Inside Dublin’s private clubs: ‘We decided not to hide behind a veil of secrecy’
The Stephen’s Green Hibernian Club could be a boutique hotel. The Kildare Street and University Club, a few doors down, is more secretive
“I think that the public think private clubs are very sniffy places, and to be fair in the case of the Kildare Street Club it is not wholly inaccurate. It is a bit fusty, and it is a bit like walking into the 19th century. But that’s kind of part of its charm as well. It is a defiant refuge for Luddites,” says Alexander.
Alexander has been a member of the Kildare Street and University Club for more than 10 years. This is not his real name because there is a tacit contract between the Kildare Street and University Club and its members that they do not speak to the press, ever, even though some members are also journalists.
The Kildare Street and University Club is at 17 St Stephen’s Green, in Dublin, and the Stephen’s Green Hibernian Club is at No 9, a few doors down. Both are located in large and splendid Georgian buildings, and both have been operating as private clubs for more than a century.
Both have websites, although you’ll get no further than the single-image homepage on the Kildare Street and University Club one: it’s member-only access. In contrast, the Stephen’s Green Hibernian Club website, while it also has a members-only log-in to parts of the site, is entirely forthcoming with information about, and images of, its facilities; accommodation, dining and bars.
I contacted both clubs, explaining that I was writing an article, and wondering if I could interview an appropriate person and perhaps be shown around. My email to the Kildare Street and University Club went unanswered until I followed it up with a call. I then received an email from the secretary, Catherine Murphy, who responded: “Unfortunately it is not possible to meet with someone at the club at this time. I am sorry for the inconvenience this may cause.”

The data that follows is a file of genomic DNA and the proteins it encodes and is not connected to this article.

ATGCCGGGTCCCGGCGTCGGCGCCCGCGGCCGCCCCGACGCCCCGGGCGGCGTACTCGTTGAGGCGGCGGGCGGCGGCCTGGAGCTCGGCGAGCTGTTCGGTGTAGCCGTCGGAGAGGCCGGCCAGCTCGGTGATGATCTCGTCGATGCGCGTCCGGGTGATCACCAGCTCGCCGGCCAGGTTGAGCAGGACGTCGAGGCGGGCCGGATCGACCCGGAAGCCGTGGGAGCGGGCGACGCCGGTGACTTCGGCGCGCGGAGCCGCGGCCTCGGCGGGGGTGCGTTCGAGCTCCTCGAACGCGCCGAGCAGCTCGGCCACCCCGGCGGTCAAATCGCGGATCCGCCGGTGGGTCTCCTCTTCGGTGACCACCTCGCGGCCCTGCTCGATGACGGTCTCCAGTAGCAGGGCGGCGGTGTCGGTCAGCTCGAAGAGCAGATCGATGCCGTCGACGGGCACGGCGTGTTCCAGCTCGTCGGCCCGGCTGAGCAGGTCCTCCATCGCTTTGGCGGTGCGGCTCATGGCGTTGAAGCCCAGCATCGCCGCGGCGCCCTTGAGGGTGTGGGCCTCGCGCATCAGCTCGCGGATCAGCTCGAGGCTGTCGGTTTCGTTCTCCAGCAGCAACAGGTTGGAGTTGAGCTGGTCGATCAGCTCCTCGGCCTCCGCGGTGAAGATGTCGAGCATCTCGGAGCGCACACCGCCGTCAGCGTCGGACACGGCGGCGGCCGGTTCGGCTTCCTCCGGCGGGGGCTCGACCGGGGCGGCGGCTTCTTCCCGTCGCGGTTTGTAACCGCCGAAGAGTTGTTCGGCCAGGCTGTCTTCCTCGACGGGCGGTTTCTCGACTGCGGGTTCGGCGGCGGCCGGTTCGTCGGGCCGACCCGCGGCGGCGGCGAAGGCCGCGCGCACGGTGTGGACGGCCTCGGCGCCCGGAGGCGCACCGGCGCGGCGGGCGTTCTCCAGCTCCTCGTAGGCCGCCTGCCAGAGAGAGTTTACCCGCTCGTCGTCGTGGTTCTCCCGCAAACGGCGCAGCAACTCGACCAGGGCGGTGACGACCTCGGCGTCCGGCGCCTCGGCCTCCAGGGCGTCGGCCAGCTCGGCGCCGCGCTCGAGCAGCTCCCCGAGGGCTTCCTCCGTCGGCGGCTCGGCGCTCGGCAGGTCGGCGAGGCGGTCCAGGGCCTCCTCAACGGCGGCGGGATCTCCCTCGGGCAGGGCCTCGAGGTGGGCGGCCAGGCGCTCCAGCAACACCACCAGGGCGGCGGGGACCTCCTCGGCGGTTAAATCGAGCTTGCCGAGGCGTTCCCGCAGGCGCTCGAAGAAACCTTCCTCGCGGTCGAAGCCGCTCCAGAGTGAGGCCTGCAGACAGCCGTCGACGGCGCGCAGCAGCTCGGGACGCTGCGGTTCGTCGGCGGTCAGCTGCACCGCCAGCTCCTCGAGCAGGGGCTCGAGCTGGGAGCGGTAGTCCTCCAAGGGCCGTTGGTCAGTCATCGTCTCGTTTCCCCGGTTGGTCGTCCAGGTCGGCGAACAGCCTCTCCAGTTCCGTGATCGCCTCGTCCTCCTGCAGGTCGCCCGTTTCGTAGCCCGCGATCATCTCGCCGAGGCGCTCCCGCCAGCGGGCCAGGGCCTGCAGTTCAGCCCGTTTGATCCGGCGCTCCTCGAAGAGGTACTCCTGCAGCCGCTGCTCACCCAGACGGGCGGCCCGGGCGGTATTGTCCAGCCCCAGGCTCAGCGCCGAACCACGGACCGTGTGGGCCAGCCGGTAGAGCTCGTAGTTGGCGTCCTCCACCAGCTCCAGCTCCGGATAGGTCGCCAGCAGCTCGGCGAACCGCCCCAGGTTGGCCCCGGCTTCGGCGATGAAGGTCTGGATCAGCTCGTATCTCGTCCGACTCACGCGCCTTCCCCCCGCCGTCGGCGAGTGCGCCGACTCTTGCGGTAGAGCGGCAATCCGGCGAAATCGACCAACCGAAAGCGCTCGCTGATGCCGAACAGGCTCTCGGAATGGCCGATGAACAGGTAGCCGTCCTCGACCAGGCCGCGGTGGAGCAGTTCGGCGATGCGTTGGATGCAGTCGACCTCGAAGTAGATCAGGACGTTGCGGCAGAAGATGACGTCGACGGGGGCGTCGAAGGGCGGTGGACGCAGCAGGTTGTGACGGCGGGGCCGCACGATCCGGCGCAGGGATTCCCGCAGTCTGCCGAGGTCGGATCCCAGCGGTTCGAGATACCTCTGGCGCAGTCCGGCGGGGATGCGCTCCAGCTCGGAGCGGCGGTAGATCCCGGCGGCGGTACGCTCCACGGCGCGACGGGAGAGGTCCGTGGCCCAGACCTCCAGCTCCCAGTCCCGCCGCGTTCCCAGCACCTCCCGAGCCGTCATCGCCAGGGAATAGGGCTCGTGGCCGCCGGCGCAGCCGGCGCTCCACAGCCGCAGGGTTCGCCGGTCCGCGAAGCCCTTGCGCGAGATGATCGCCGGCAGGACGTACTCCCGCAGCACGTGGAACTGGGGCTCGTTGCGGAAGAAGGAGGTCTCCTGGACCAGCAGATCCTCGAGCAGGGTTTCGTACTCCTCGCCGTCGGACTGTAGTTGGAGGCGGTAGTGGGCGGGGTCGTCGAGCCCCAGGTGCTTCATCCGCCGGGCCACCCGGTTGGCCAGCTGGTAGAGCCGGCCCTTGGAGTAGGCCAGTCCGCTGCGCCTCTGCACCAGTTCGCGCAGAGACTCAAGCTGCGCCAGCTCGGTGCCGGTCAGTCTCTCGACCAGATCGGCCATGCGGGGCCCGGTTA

When I mailed back asking when might be a more convenient time to meet, there was no reply.
“No, I’m not surprised by that,” says Ray Mooney, who has been the general manager at Stephen’s Green Hibernian Club since 2005. “They don’t like talking to the press.”
So why is he talking to me?
“We made a decision not to hide behind a veil of secrecy but to show what we have. It’s only showing it: the price of admission is membership. The members made the decision they wanted to be more open and inclusive, and the new website is part of that.”
We are talking in one of the many labyrinthine corridors that lace through the Stephen’s Green Hibernian Club, linking its formal reception rooms, dining room, reading room, bars, 12 bedrooms and other areas, including a very large courtyard which acted as the de facto dining room during this past summer. The building is absolutely enormous.
So far I have seen trophy heads of beasts in the hallway, all shot by former members; a menu signed by WB Yeats for the dinner given at the club in celebration of his Nobel Prize; four William Orpen drawings Mooney found in storage; a Victoria Cross awarded to a former member; the beautiful ceilings created by the Lafranchini brothers; a very large painting by honorary member Michael Flatley, which he donated to the club; and two snooker tables, one of which sometimes is transformed into a dining table for the 16 members who have come top of the in-house snooker league.
Mooney is an excellent guide, and clearly extremely proud of the place: I note he is wearing club-branded merchandise; cufflinks, tie and a lapel pin. Nobody must know the building better. He has total enthusiasm for all its many quirks.
He greets all staff by name. He knows every club member we come across. As we walk around he explains to me that he will greet members by their first name if they are with family or other club members, but if they are with guests he addresses them as Mr X or Ms X. “It’s like a boutique hotel but very personal because we know everyone.”
I ask Mooney the same question I asked Alexander. What misconception does he think the general public have about private clubs?
“That they are fuddy-duddy. Fuddy-duddy and no fun. Fun is in fact the byword for all of our events. The other misconception is that they are very difficult to get into, but I don’t know any club who isn’t looking for more members. And there’s a perception of them being very expensive, but they are actually very good value for money.”
Do they turn down many would-be members?
“We don’t tend to get applications that won’t make it” is how Mooney puts it.
Like every private club, the Stephen’s Green Hibernian Club has a range of membership fees depending on age and location. The current annual fee for a “town member” is €2,000.